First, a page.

10. Talk to your BHI Advisor, Account Manager, or Director of Risk Control to ensure success.

BHI is Insurance. Done Differently.

By Business Insurance, Group Benefits, HR Services, Insurance, Personal Insurance, Safety Services


John Boykin
President & CEO
BHI

Business owners have so much on their plate these days, and many times the last thing on their mind is insurance. As a business owner, what do you think about when someone says the word “insurance”? Does it bore you? Do you roll your eyes? When was the last time you reviewed your insurance portfolio? Even the word itself has a bit of an outdated and traditional undertone. We get it, and we’re doing everything we can to change the market and our client and prospects’ antiquated outlook on “insurance.” We believe it’s one of the most important pieces to put in place for business continuity and not worthless paper stacked on a shelf that you hope you never have to use!

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Benefits Of Business Interruption Insurance

By Business Insurance, Insurance, Specialty Insurance

Continuity is critical in business, and there are few things more important than continuous revenue and cash flow, particularly for small to medium-sized organizations. In fact, just one brief business interruption can be incredibly costly for an organization, often leading to serious reputational damages or long-term closures.

That’s where business interruption insurance can help. This form of coverage provides protection against a variety of common interruptions, including natural disasters, equipment damage, and vandalism. The following are some other major benefits of business interruption insurance.

Revenue

In the event of a disruption, business interruption insurance provides coverage for income your business would have earned during a closure period if it had been operating normally.

Rent or Lease Payments

Even if your premises are unusable following a disaster or other event, many leases still require that you make payments. Business interruption insurance allows you to continue making rent or lease payments, even while your business is not operating.

Relocation

In the event that your primary location is unusable following a disaster or other event, you will likely have to relocate in order to remain open and continue generating revenue. Business interruption insurance can cover the expenses of moving your business to a temporary location and may include both moving and rent costs.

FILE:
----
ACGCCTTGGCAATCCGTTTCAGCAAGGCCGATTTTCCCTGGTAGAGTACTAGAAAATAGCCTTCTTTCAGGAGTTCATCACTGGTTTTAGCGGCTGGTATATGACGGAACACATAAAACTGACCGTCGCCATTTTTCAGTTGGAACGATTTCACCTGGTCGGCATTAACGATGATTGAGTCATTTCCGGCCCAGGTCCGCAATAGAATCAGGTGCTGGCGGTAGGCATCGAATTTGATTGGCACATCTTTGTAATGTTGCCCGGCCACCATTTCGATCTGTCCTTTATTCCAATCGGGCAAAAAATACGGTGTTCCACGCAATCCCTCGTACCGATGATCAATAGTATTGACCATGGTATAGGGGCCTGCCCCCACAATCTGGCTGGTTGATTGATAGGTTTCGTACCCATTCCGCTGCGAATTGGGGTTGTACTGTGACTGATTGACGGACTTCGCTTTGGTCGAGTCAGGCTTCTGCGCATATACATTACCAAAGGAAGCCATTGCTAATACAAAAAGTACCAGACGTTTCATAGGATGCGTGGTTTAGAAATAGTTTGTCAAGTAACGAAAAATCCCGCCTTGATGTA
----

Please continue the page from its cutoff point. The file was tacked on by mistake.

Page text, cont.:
Employee Wages

If you are unable to operate, it is likely you will not be able  to continue paying employees. Business interruption insurance can help you avoid losing staff while you’re closed by ensuring that you make payroll. This is especially important, as finding new employees is often more expensive than keeping them.

Loan Payments

If you have an outstanding loan, you will need to continue to make payments even if your business isn’t fully operational. Business interruption insurance will ensure you never miss a payment until you are fully operational again.

Want to Learn More?

Business interruption insurance is designed to give businesses access to the assets they need when they need it most. However, these policies can be complex, and it’s important to work with your insurance broker closely when seeking coverage. To learn more contact us today.

The Importance of Cyber Liability

By Business Insurance

 
 

As technology becomes increasingly important for successful business operations, the value of a strong cyber liability insurance policy will only continue to grow. The continued rise in the amount of information stored and transferred electronically has resulted in a remarkable increase in the potential exposures facing businesses. In an age where a stolen laptop or hacked account can instantly compromise the personal data of thousands of customers, or an ill-advised post on a social media site can be read by hundreds in a matter of minutes, protecting yourself from cyber liability is just as important as some of the more traditional exposures businesses account for in their general commercial liability policies.
 
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Seven Insurance Policies for Businesses

By Business Insurance

With so many different types of insurance to choose from, it can be overwhelming to determine what type is best for your business. B+H Insurance, LLC is here to help explain the types of insurance policies available and how they can help protect you, your employees and your business’s bottom line.

Commercial Property Insurance

In the case of a catastrophic event such as a fire, explosion, burst pipe, storm or theft, commercial property insurance compensates you for losses or damage to your building, leased or owned equipment, and other property on the premises. In fact, commercial property insurance can cover items such as furniture, inventory, computers and anything that would be considered necessary for performing normal business operations.

Commercial property insurance is typically purchased as a stand-alone policy or as part of a comprehensive business owner’s policy that includes property and general liability coverage. Commercial property insurance is offered on either a replacement cost or actual cash value basis.

General Liability Insurance

General liability insurance policies typically cover an organization for claims involving bodily injuries and property damage resulting from its products, services or operations. What’s more, this form of insurance can help cover medical expenses and attorney fees resulting from bodily injury or property damage claims for which your organization may be legally responsible.
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How Can You Be Better Prepared for an Audit?

By Business Insurance, Business Tools, Insurance

Audits Don’t Have to Be Scary

Take a look at this video that was designed to help you understand General Liability and Workers Compensation Audits. Understanding the Audit Process can help you be better prepared for future Audits to come.

Click the link below for a helpful checklist to make sure you have everything you need!

Audit Checklist